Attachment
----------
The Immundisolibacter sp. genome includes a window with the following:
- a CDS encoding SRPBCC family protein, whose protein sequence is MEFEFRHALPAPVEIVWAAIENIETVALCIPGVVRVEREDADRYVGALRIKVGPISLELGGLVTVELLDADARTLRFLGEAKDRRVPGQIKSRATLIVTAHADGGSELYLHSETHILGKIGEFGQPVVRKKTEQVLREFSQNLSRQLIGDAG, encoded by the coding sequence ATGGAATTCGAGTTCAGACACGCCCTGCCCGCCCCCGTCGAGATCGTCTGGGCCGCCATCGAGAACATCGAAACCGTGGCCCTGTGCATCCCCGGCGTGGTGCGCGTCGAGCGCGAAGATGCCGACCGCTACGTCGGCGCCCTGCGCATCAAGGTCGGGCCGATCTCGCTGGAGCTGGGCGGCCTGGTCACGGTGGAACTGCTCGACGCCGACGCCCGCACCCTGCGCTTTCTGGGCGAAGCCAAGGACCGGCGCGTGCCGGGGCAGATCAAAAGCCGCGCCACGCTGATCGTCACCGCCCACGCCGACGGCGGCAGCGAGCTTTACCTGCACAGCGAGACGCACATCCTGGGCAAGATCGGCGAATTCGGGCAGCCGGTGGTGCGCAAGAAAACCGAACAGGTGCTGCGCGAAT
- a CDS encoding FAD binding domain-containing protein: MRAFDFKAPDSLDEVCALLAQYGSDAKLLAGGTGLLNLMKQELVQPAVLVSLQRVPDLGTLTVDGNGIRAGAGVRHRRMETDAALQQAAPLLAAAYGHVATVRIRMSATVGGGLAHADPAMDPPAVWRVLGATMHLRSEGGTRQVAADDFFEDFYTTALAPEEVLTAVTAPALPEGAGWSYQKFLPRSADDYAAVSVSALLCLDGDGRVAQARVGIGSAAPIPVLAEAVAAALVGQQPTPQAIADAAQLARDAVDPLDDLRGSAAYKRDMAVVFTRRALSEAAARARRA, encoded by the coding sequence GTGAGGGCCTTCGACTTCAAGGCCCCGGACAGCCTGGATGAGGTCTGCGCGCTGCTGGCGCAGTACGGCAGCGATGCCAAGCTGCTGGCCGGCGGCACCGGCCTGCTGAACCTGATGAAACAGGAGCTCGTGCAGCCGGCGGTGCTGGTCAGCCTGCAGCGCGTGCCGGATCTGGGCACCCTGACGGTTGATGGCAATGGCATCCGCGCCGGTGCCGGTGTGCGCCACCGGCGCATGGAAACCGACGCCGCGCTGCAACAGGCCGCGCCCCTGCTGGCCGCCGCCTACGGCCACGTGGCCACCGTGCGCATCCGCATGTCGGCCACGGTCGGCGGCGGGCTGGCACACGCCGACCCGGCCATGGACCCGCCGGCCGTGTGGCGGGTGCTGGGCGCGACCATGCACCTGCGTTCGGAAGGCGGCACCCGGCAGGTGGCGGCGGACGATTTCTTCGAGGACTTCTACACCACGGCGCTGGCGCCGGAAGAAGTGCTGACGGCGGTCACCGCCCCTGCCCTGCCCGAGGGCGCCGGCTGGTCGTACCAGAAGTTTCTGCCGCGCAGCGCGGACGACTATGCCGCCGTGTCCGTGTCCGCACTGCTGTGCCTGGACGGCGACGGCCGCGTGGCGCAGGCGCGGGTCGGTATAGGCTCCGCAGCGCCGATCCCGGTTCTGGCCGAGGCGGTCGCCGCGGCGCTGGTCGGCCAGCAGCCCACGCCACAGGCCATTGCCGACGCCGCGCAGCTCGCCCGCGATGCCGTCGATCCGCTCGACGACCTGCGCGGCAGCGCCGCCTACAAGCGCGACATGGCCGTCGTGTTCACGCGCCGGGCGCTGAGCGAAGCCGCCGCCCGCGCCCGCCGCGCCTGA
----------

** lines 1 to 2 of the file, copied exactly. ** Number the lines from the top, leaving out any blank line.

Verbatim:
The Immundisolibacter sp. genome includes a window with the following:
- a CDS encoding SRPBCC family protein, whose protein sequence is MEFEFRHALPAPVEIVWAAIENIETVALCIPGVVRVEREDADRYVGALRIKVGPISLELGGLVTVELLDADARTLRFLGEAKDRRVPGQIKSRATLIVTAHADGGSELYLHSETHILGKIGEFGQPVVRKKTEQVLREFSQNLSRQLIGDAG, encoded by the coding sequence ATGGAATTCGAGTTCAGACACGCCCTGCCCGCCCCCGTCGAGATCGTCTGGGCCGCCATCGAGAACATCGAAACCGTGGCCCTGTGCATCCCCGGCGTGGTGCGCGTCGAGCGCGAAGATGCCGACCGCTACGTCGGCGCCCTGCGCATCAAGGTCGGGCCGATCTCGCTGGAGCTGGGCGGCCTGGTCACGGTGGAACTGCTCGACGCCGACGCCCGCACCCTGCGCTTTCTGGGCGAAGCCAAGGACCGGCGCGTGCCGGGGCAGATCAAAAGCCGCGCCACGCTGATCGTCACCGCCCACGCCGACGGCGGCAGCGAGCTTTACCTGCACAGCGAGACGCACATCCTGGGCAAGATCGGCGAATTCGGGCAGCCGGTGGTGCGCAAGAAAACCGAACAGGTGCTGCGCGAAT